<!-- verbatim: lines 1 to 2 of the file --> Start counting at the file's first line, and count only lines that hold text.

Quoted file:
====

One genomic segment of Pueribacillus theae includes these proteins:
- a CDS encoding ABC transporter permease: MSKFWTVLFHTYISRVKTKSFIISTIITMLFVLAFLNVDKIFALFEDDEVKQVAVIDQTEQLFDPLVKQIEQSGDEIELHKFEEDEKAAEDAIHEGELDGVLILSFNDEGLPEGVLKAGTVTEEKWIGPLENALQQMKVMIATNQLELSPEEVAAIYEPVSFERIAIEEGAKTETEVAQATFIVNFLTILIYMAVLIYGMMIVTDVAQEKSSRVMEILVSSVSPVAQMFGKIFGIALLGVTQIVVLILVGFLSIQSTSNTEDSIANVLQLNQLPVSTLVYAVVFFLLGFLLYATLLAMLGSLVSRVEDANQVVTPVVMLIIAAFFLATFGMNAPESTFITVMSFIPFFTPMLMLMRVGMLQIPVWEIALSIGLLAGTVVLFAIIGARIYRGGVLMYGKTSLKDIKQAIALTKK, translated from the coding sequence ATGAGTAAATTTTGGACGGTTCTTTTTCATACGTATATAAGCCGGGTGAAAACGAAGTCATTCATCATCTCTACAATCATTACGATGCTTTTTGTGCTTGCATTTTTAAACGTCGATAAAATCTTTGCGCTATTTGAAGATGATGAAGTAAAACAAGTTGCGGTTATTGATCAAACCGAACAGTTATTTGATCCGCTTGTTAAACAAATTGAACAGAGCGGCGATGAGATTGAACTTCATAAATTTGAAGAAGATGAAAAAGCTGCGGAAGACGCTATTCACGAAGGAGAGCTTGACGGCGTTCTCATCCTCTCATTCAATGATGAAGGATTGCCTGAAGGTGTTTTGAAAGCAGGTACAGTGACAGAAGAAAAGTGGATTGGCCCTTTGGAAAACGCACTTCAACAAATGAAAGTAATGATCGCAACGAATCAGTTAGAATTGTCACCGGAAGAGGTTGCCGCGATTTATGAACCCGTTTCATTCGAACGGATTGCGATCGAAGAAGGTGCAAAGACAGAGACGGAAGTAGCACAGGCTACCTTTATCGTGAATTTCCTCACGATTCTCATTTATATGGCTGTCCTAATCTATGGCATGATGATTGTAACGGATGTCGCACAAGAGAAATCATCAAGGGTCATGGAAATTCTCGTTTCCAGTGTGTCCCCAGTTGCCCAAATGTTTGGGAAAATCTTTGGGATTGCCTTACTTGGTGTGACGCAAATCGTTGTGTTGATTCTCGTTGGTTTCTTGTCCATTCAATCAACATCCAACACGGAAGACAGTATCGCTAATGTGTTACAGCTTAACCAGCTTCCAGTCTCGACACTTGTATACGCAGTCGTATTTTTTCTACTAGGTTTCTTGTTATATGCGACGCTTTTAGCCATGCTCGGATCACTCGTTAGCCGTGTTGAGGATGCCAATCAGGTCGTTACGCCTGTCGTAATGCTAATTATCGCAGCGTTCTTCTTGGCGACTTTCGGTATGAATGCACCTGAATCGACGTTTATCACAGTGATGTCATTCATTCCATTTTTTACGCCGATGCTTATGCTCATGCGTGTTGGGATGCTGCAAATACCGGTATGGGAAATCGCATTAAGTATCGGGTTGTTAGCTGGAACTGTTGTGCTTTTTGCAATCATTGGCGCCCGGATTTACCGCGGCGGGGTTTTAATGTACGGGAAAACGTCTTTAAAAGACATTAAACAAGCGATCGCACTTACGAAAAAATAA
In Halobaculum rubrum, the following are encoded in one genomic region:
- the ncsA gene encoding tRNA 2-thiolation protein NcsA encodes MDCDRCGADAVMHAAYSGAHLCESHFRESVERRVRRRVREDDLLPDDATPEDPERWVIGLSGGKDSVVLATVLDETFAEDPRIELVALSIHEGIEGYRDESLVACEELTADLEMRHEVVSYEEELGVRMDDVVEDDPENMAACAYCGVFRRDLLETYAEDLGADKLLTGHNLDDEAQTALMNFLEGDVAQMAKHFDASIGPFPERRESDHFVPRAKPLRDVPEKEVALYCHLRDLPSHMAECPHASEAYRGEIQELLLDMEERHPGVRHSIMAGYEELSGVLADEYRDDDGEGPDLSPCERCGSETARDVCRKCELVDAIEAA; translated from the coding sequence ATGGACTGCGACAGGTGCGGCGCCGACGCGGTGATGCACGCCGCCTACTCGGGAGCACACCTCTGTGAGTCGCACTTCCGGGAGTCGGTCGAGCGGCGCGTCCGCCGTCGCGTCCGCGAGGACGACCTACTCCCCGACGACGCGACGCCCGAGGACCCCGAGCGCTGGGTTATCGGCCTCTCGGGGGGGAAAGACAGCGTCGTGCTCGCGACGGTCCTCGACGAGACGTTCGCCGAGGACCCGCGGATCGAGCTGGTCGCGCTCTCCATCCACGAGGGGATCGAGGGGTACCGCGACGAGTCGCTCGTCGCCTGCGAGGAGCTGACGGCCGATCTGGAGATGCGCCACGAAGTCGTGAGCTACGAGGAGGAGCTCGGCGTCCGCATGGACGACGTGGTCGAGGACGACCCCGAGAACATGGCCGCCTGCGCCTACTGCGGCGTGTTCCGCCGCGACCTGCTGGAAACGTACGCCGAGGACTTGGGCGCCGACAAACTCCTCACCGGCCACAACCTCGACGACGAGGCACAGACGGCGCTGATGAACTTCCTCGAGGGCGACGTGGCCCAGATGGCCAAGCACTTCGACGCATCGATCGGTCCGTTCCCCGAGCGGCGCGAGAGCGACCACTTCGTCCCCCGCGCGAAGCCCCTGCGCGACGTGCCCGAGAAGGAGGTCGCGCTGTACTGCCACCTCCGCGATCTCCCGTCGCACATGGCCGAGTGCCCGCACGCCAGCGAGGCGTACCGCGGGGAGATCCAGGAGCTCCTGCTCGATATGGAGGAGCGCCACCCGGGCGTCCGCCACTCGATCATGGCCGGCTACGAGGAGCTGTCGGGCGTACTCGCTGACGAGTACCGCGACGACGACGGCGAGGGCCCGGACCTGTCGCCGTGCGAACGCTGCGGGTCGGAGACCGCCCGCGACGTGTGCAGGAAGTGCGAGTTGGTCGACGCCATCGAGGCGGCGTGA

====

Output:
One genomic segment of Pueribacillus theae includes these proteins:
- a CDS encoding ABC transporter permease: MSKFWTVLFHTYISRVKTKSFIISTIITMLFVLAFLNVDKIFALFEDDEVKQVAVIDQTEQLFDPLVKQIEQSGDEIELHKFEEDEKAAEDAIHEGELDGVLILSFNDEGLPEGVLKAGTVTEEKWIGPLENALQQMKVMIATNQLELSPEEVAAIYEPVSFERIAIEEGAKTETEVAQATFIVNFLTILIYMAVLIYGMMIVTDVAQEKSSRVMEILVSSVSPVAQMFGKIFGIALLGVTQIVVLILVGFLSIQSTSNTEDSIANVLQLNQLPVSTLVYAVVFFLLGFLLYATLLAMLGSLVSRVEDANQVVTPVVMLIIAAFFLATFGMNAPESTFITVMSFIPFFTPMLMLMRVGMLQIPVWEIALSIGLLAGTVVLFAIIGARIYRGGVLMYGKTSLKDIKQAIALTKK, translated from the coding sequence ATGAGTAAATTTTGGACGGTTCTTTTTCATACGTATATAAGCCGGGTGAAAACGAAGTCATTCATCATCTCTACAATCATTACGATGCTTTTTGTGCTTGCATTTTTAAACGTCGATAAAATCTTTGCGCTATTTGAAGATGATGAAGTAAAACAAGTTGCGGTTATTGATCAAACCGAACAGTTATTTGATCCGCTTGTTAAACAAATTGAACAGAGCGGCGATGAGATTGAACTTCATAAATTTGAAGAAGATGAAAAAGCTGCGGAAGACGCTATTCACGAAGGAGAGCTTGACGGCGTTCTCATCCTCTCATTCAATGATGAAGGATTGCCTGAAGGTGTTTTGAAAGCAGGTACAGTGACAGAAGAAAAGTGGATTGGCCCTTTGGAAAACGCACTTCAACAAATGAAAGTAATGATCGCAACGAATCAGTTAGAATTGTCACCGGAAGAGGTTGCCGCGATTTATGAACCCGTTTCATTCGAACGGATTGCGATCGAAGAAGGTGCAAAGACAGAGACGGAAGTAGCACAGGCTACCTTTATCGTGAATTTCCTCACGATTCTCATTTATATGGCTGTCCTAATCTATGGCATGATGATTGTAACGGATGTCGCACAAGAGAAATCATCAAGGGTCATGGAAATTCTCGTTTCCAGTGTGTCCCCAGTTGCCCAAATGTTTGGGAAAATCTTTGGGATTGCCTTACTTGGTGTGACGCAAATCGTTGTGTTGATTCTCGTTGGTTTCTTGTCCATTCAATCAACATCCAACACGGAAGACAGTATCGCTAATGTGTTACAGCTTAACCAGCTTCCAGTCTCGACACTTGTATACGCAGTCGTATTTTTTCTACTAGGTTTCTTGTTATATGCGACGCTTTTAGCCATGCTCGGATCACTCGTTAGCCGTGTTGAGGATGCCAATCAGGTCGTTACGCCTGTCGTAATGCTAATTATCGCAGCGTTCTTCTTGGCGACTTTCGGTATGAATGCACCTGAATCGACGTTTATCACAGTGATGTCATTCATTCCATTTTTTACGCCGATGCTTATGCTCATGCGTGTTGGGATGCTGCAAATACCGGTATGGGAAATCGCATTAAGTATCGGGTTGTTAGCTGGAACTGTTGTGCTTTTTGCAATCATTGGCGCCCGGATTTACCGCGGCGGGGTTTTAATGTACGGGAAAACGTCTTTAAAAGACATTAAACAAGCGATCGCACTTACGAAAAAATAA